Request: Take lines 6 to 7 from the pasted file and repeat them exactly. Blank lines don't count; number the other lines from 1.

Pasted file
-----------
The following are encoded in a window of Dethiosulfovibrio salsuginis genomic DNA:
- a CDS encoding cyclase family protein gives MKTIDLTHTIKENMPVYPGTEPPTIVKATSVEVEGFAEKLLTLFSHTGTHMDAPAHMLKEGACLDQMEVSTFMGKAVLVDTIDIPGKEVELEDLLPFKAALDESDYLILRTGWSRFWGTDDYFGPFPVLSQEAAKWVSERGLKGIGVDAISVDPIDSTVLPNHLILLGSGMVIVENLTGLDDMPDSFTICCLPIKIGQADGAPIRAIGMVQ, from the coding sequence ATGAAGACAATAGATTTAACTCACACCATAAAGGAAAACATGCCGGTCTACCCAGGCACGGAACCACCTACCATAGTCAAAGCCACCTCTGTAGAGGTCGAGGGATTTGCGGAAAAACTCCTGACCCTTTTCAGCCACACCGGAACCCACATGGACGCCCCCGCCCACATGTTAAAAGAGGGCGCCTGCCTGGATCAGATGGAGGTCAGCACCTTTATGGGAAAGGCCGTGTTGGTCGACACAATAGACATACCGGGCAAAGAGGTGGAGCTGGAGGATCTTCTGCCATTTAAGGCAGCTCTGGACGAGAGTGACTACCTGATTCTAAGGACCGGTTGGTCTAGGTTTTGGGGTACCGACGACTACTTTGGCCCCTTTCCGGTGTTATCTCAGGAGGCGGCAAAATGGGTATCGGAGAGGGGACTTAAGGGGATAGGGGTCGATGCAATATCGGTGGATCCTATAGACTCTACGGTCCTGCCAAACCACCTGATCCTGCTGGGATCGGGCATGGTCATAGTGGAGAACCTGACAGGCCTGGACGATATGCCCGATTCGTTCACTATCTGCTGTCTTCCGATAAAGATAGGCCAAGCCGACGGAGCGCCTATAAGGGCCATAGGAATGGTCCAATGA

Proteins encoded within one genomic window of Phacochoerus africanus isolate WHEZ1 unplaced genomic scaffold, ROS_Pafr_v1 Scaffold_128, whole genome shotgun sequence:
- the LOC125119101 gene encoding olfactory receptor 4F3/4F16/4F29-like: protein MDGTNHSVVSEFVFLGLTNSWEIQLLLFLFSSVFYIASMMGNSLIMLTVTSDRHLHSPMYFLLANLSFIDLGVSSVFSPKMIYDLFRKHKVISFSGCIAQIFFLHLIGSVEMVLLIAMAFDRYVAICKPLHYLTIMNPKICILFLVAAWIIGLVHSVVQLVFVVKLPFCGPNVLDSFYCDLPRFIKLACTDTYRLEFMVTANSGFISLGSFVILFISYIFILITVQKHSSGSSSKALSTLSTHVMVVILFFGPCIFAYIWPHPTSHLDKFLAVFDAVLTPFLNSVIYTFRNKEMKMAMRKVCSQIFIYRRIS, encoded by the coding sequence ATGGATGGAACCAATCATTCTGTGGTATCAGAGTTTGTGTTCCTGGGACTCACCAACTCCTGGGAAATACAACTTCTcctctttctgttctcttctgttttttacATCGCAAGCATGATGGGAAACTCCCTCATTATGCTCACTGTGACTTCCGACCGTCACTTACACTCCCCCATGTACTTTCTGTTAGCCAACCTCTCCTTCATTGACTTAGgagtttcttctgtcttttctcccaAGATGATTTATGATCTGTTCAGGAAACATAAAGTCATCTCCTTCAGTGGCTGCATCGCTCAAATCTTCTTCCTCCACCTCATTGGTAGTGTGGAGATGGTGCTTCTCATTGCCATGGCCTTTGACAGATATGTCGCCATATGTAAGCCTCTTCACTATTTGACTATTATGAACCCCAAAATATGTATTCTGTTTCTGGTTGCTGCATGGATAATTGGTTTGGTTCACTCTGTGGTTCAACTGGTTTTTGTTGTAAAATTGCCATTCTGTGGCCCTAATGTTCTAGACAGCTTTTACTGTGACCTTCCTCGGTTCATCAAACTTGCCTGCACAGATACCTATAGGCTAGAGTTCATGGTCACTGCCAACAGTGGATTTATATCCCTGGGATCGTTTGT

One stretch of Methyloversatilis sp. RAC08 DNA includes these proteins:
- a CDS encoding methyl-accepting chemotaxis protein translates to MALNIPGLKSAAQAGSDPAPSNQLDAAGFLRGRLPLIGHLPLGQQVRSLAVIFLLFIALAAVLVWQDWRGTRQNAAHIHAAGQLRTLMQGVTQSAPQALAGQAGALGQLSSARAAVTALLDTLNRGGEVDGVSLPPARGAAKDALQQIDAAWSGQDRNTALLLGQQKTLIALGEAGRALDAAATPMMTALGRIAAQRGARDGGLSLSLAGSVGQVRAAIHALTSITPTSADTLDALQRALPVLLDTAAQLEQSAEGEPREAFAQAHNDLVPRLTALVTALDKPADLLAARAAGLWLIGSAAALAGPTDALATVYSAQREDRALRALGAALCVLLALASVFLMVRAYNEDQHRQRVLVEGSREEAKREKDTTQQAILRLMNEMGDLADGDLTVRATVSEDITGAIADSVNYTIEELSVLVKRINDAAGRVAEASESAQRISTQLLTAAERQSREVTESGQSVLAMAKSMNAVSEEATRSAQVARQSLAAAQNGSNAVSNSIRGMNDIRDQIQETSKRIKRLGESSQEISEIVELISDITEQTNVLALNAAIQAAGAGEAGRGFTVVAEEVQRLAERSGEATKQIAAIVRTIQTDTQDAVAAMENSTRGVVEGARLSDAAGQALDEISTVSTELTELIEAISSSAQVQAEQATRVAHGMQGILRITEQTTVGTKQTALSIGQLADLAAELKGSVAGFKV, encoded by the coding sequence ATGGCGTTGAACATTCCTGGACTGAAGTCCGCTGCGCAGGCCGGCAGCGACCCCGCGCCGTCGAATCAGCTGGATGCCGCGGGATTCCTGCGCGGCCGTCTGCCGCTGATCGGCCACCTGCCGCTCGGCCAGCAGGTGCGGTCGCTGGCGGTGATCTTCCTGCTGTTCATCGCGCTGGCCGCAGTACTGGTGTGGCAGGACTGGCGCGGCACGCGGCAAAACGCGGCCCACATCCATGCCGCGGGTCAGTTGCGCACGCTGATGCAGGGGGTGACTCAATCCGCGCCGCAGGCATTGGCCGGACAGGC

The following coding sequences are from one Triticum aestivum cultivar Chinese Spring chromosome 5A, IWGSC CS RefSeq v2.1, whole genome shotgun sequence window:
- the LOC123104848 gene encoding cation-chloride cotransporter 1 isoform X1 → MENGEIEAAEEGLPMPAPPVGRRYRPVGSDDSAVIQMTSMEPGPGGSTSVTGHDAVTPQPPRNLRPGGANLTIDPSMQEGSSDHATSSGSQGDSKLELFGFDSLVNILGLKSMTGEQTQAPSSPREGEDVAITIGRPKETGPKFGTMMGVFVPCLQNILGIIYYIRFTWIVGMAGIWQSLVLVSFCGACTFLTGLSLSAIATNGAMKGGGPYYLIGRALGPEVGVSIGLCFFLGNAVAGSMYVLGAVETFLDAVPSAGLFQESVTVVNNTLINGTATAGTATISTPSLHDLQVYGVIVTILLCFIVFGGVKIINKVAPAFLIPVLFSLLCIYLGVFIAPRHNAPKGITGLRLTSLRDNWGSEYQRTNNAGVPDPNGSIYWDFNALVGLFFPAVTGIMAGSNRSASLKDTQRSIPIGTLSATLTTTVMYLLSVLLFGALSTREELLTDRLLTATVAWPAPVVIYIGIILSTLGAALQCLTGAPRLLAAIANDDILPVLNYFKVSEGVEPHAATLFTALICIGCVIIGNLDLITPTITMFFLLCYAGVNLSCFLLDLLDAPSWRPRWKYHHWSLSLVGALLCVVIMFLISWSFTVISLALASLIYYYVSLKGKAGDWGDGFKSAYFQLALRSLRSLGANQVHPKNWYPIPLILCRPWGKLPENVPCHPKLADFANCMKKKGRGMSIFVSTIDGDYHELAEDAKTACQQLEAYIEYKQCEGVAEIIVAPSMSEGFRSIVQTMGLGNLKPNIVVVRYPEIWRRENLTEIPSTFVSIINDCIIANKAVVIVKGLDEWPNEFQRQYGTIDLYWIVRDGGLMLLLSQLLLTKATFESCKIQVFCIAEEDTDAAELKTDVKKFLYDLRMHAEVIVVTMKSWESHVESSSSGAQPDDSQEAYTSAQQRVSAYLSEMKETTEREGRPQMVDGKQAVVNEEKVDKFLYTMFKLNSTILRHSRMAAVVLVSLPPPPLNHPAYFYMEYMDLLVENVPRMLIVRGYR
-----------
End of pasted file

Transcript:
- a CDS encoding methyl-accepting chemotaxis protein translates to MALNIPGLKSAAQAGSDPAPSNQLDAAGFLRGRLPLIGHLPLGQQVRSLAVIFLLFIALAAVLVWQDWRGTRQNAAHIHAAGQLRTLMQGVTQSAPQALAGQAGALGQLSSARAAVTALLDTLNRGGEVDGVSLPPARGAAKDALQQIDAAWSGQDRNTALLLGQQKTLIALGEAGRALDAAATPMMTALGRIAAQRGARDGGLSLSLAGSVGQVRAAIHALTSITPTSADTLDALQRALPVLLDTAAQLEQSAEGEPREAFAQAHNDLVPRLTALVTALDKPADLLAARAAGLWLIGSAAALAGPTDALATVYSAQREDRALRALGAALCVLLALASVFLMVRAYNEDQHRQRVLVEGSREEAKREKDTTQQAILRLMNEMGDLADGDLTVRATVSEDITGAIADSVNYTIEELSVLVKRINDAAGRVAEASESAQRISTQLLTAAERQSREVTESGQSVLAMAKSMNAVSEEATRSAQVARQSLAAAQNGSNAVSNSIRGMNDIRDQIQETSKRIKRLGESSQEISEIVELISDITEQTNVLALNAAIQAAGAGEAGRGFTVVAEEVQRLAERSGEATKQIAAIVRTIQTDTQDAVAAMENSTRGVVEGARLSDAAGQALDEISTVSTELTELIEAISSSAQVQAEQATRVAHGMQGILRITEQTTVGTKQTALSIGQLADLAAELKGSVAGFKV, encoded by the coding sequence ATGGCGTTGAACATTCCTGGACTGAAGTCCGCTGCGCAGGCCGGCAGCGACCCCGCGCCGTCGAATCAGCTGGATGCCGCGGGATTCCTGCGCGGCCGTCTGCCGCTGATCGGCCACCTGCCGCTCGGCCAGCAGGTGCGGTCGCTGGCGGTGATCTTCCTGCTGTTCATCGCGCTGGCCGCAGTACTGGTGTGGCAGGACTGGCGCGGCACGCGGCAAAACGCGGCCCACATCCATGCCGCGGGTCAGTTGCGCACGCTGATGCAGGGGGTGACTCAATCCGCGCCGCAGGCATTGGCCGGACAGGC

The following coding sequences are from one Triticum aestivum cultivar Chinese Spring chromosome 5A, IWGSC CS RefSeq v2.1, whole genome shotgun sequence window: